Regions of Limited Bioavailability

From the contour plot in Figure 4, we can identify three reasons for limited bioavailability. The upper right-hand corner (high Do, high Dn) is the region of solubility-limited absorption. As explained in the above section, this occurs when saturation solubility in the intestinal medium is reached.

In the lower left-hand corner (low Do, low Dn) is the region of dissolution-limited absorption. The dissolution rate is slower than the absorption rate and therefore dissolution is the rate-limiting step for bioavailability.

In the lower right-hand corner (low Do, high Dn) is the region of permeability-limited absorption. Low permeability (low An) controls bioavailability and although dose and dissolution rate are optimal, one can only absorb a fraction of the dose - in the example of Figure 4, about 70%. At the lower limit of paracellular permeability, An ^ 0.3 which results in a maximum Fabs ^ 0.45 for permeability-limited absorption.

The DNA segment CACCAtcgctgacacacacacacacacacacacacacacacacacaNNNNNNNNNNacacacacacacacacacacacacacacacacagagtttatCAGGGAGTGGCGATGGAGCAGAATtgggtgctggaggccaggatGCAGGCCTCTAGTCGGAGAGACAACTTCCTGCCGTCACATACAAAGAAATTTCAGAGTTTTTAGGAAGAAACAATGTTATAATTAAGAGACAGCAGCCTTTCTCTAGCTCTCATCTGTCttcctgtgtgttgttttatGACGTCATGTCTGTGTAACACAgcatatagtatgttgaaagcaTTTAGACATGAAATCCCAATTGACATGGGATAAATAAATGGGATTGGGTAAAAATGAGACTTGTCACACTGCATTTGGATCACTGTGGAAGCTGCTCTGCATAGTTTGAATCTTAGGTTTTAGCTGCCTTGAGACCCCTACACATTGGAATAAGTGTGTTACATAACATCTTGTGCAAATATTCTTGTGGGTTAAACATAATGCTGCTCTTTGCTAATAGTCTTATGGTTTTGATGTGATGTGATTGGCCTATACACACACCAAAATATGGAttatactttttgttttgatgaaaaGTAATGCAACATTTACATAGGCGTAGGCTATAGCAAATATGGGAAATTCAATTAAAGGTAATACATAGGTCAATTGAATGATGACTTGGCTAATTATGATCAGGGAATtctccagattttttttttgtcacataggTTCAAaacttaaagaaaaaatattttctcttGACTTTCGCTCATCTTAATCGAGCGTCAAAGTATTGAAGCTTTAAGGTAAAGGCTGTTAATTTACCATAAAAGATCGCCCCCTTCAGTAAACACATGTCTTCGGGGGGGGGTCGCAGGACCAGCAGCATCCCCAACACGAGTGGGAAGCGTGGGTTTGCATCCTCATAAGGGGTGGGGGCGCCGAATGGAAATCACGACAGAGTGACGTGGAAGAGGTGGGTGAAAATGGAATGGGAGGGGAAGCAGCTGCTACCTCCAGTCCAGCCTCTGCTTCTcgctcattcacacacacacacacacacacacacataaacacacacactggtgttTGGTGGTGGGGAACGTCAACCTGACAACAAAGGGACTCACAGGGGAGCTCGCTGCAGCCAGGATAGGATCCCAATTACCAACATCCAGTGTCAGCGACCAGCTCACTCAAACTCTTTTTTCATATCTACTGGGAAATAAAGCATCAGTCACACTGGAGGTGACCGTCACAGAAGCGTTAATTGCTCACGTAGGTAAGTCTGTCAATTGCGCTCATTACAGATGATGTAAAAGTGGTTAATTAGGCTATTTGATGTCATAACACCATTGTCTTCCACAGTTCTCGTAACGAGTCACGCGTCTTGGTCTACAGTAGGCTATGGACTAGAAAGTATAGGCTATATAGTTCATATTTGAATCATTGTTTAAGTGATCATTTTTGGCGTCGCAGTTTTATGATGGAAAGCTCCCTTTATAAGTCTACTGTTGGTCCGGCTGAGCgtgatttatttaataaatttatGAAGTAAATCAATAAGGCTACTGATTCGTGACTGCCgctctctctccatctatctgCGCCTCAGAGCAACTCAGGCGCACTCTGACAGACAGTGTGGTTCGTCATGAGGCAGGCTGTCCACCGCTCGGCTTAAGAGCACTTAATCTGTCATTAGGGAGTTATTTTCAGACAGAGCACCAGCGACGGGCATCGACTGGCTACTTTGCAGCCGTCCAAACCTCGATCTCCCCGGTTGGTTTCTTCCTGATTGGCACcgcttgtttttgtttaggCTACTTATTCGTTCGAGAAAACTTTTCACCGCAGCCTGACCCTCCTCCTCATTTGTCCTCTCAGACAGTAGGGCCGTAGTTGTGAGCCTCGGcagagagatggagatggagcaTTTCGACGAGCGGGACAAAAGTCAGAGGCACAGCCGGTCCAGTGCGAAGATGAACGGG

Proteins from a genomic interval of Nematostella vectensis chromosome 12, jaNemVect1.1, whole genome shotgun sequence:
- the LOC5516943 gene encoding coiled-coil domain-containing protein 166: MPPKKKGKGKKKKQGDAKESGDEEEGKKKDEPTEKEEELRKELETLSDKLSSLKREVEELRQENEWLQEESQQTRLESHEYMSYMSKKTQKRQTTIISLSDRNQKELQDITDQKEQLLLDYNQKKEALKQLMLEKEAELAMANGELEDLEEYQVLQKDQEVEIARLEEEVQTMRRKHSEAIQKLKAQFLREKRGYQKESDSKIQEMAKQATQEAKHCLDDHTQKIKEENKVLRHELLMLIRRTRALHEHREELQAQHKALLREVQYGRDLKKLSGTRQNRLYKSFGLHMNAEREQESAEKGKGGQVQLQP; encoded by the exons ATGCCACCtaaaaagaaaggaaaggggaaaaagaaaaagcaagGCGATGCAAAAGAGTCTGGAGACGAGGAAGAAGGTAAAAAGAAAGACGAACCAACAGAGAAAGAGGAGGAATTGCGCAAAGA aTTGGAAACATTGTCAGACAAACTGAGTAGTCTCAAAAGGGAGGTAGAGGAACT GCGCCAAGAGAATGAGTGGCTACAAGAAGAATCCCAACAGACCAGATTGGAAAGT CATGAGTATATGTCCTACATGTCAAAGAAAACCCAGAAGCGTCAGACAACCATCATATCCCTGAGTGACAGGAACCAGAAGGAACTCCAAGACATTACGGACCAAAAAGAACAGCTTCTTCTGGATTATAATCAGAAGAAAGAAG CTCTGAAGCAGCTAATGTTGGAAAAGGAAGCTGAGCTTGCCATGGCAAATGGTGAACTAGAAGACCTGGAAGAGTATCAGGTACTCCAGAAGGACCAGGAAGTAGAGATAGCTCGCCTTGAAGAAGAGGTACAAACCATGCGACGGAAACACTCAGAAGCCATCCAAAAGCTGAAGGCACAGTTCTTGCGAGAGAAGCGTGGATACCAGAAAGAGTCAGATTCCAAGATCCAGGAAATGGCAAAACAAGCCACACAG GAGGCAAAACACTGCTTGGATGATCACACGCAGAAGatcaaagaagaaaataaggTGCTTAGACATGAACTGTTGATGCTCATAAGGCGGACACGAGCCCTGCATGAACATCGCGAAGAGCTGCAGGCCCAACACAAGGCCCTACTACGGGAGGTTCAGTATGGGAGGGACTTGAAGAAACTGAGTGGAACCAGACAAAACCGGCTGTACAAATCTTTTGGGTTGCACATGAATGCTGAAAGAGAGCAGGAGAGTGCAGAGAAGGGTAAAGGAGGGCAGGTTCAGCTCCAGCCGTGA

The key premise of this discussion is that where you are located in the biopharmaceutic landscape determines what formulation strategy you should employ to enhance bioavail-ability.

S = Solubility Limited _

D = Dissolution Limited O P = Permeability Limited

Figure 4. Contour plot of fraction absorbed (Fabs) for a low permeability compound showing the different regions of limiting bioavailability.

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Figure 4. Contour plot of fraction absorbed (Fabs) for a low permeability compound showing the different regions of limiting bioavailability.

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